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Volume 5, issue 2 | Copyright

Special issue: Intersectoral Impact Model Intercomparison Project (ISI-MIP)

Earth Syst. Dynam., 5, 399-408, 2014
https://doi.org/10.5194/esd-5-399-2014
© Author(s) 2014. This work is distributed under
the Creative Commons Attribution 3.0 License.

Review article 13 Nov 2014

Review article | 13 Nov 2014

Climate impact research: beyond patchwork

V. Huber1,2, H. J. Schellnhuber1,3, N. W. Arnell4, K. Frieler1, A. D. Friend5, D. Gerten1, I. Haddeland6, P. Kabat7, H. Lotze-Campen1, W. Lucht1,8, M. Parry9, F. Piontek1, C. Rosenzweig10, J. Schewe1, and L. Warszawski1 V. Huber et al.
  • 1Potsdam Institute for Climate Impact Research (PIK), Potsdam, Germany
  • 2European Commission's Joint Research Centre, Institute for Prospective Technological Studies (IPTS), Seville, Spain
  • 3Santa Fe Institute (SFI), New Mexico, USA
  • 4Walker Institute for Climate System Research, University of Reading, Reading, UK
  • 5Department of Geography, University of Cambridge, Cambridge, UK
  • 6Norwegian Water Resources and Energy Directorate (NVE), Oslo, Norway
  • 7International Institute of Applied Systems Analysis, Laxenburg, Austria
  • 8Department of Geography, Humboldt-Universität zu Berlin, Berlin, Germany
  • 9Grantham Institute for Climate Change Research, Imperial College London, London, UK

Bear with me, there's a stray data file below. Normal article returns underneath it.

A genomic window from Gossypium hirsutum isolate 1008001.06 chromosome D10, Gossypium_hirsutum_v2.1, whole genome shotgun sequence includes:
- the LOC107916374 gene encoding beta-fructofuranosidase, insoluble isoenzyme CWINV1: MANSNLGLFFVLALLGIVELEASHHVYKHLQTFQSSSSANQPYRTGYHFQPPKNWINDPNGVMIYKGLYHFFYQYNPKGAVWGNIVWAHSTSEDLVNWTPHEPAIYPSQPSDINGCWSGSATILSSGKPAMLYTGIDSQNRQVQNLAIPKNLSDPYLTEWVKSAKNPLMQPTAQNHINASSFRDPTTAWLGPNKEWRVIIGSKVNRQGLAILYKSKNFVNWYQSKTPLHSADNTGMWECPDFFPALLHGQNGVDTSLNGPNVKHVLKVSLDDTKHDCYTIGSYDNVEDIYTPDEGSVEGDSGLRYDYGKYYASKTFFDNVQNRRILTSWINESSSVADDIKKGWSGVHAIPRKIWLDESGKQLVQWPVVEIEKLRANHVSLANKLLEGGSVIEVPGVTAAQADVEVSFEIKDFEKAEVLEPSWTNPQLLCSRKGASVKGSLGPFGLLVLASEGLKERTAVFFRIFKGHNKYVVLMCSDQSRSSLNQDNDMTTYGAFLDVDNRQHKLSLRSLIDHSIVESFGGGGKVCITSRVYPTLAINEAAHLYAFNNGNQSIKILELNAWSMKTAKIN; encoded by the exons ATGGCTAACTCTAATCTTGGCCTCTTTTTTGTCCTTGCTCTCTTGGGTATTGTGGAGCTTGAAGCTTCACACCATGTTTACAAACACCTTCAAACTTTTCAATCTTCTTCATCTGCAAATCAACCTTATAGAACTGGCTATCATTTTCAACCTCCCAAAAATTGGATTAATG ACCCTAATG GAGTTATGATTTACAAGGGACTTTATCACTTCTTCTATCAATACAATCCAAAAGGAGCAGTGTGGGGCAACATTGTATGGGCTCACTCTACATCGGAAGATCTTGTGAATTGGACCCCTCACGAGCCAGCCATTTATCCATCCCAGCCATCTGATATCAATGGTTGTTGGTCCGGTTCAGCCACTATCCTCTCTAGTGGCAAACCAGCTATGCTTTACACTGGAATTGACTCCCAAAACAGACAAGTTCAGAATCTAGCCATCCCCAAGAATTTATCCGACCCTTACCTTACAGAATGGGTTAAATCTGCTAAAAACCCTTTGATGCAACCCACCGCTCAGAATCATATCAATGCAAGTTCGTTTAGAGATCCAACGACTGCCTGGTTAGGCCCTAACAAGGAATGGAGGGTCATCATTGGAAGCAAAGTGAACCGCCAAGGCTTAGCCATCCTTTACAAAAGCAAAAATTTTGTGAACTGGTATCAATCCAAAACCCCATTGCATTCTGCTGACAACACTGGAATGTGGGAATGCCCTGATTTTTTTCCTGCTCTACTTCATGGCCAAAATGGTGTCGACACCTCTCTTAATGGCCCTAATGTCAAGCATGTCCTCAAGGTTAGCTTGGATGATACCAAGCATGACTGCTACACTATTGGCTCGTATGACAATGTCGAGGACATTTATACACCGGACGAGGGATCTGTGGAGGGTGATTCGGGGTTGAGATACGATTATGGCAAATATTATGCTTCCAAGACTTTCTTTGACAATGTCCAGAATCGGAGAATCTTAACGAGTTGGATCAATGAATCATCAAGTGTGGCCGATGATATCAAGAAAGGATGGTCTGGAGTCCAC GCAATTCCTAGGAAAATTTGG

• 10NASA Goddard Institute for Space Studies, New York, USA

Abstract. Despite significant progress in climate impact research, the narratives that science can presently piece together of a 2, 3, 4, or 5 °C warmer world remain fragmentary. Here we briefly review past undertakings to characterise comprehensively and quantify climate impacts based on multi-model approaches. We then report on the Inter-Sectoral Impact Model Intercomparison Project (ISI-MIP), a community-driven effort to compare impact models across sectors and scales systematically, and to quantify the uncertainties along the chain from greenhouse gas emissions and climate input data to the modelling of climate impacts themselves. We show how ISI-MIP and similar efforts can substantially advance the science relevant to impacts, adaptation and vulnerability, and we outline the steps that need to be taken in order to make the most of the available modelling tools. We discuss pertinent limitations of these methods and how they could be tackled. We argue that it is time to consolidate the current patchwork of impact knowledge through integrated cross-sectoral assessments, and that the climate impact community is now in a favourable position to do so.

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